Morality and Aspiration: Some Conditions of Norman Rockwell's Four Freedoms
Date of Award
Doctor of Philosophy (Ph.D.)
American Culture Studies
Rebecca Mancuso (Advisor)
Laura Sanchez (Other)
Charles Coletta (Committee Member)
Andrew Hershberger (Committee Member)
The compendium of scholarly investigation in art history woefully lacks acknowledgement of perhaps the most widely known American artist of the 20th century. Norman Rockwell created works that caused non-critics to identify with understanding their sense of American identity. Rockwell also created works that caused critics to mention him by name a chief arbiter of middlebrow repression. Rockwell’s work would later be signposted as a callback to a mythical, simpler time in America. This research considers the aforementioned, exploring Rockwell’s Four Freedoms, often recalled, reinvented and discussed as symbols of American morality and aspiration. Through a focused investigation of these four works, this research defines elements of “hyper-American” expression as a subsidiary of mid-century American kitsch. Rockwell’s expressions of Americana define the rhetoric of self-realized identity that has been copied, popularized, examined, and re-examined in many areas of popular culture.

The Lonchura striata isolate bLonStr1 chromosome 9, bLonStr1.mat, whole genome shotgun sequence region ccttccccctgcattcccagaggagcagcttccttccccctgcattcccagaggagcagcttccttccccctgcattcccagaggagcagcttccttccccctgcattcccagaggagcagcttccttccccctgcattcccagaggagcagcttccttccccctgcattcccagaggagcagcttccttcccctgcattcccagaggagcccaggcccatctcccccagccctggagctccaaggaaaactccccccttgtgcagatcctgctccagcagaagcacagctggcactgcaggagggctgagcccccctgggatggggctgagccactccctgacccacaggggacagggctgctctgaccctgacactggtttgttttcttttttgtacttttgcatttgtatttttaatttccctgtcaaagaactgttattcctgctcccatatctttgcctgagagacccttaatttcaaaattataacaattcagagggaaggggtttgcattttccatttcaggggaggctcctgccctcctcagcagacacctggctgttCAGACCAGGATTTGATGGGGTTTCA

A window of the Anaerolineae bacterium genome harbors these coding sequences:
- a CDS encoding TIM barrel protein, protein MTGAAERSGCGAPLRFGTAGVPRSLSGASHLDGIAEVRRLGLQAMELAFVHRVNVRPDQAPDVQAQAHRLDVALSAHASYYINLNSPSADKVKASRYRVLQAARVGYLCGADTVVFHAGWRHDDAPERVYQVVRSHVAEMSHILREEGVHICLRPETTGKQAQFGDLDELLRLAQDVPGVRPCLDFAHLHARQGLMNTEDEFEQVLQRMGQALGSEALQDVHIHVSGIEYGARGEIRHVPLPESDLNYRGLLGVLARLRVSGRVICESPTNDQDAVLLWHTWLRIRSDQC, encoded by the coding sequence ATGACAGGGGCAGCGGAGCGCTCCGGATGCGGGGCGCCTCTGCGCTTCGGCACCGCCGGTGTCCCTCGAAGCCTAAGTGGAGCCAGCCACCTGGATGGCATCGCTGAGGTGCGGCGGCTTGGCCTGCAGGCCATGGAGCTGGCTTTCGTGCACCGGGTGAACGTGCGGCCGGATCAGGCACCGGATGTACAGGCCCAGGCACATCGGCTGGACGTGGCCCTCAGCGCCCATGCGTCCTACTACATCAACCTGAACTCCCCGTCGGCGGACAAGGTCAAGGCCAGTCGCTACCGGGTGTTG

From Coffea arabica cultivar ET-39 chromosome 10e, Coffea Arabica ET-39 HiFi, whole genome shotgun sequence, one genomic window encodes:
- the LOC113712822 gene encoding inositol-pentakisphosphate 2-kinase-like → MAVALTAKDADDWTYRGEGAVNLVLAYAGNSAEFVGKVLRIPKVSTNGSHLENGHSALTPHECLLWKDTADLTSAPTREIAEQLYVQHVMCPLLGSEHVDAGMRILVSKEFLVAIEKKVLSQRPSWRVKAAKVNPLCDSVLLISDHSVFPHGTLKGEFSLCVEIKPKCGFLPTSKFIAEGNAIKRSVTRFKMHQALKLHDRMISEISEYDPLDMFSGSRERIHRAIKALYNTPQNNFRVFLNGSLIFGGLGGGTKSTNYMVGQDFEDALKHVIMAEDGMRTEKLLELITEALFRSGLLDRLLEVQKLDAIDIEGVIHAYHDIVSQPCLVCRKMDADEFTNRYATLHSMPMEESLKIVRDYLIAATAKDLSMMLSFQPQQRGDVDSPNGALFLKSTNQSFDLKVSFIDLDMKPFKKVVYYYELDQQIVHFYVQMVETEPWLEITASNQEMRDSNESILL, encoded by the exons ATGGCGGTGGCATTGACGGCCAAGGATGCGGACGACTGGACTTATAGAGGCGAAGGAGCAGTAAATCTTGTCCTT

Lynch, Sylvio III, "Morality and Aspiration: Some Conditions of Norman Rockwell's Four Freedoms" (2020). American Culture Studies Ph.D. Dissertations. 112.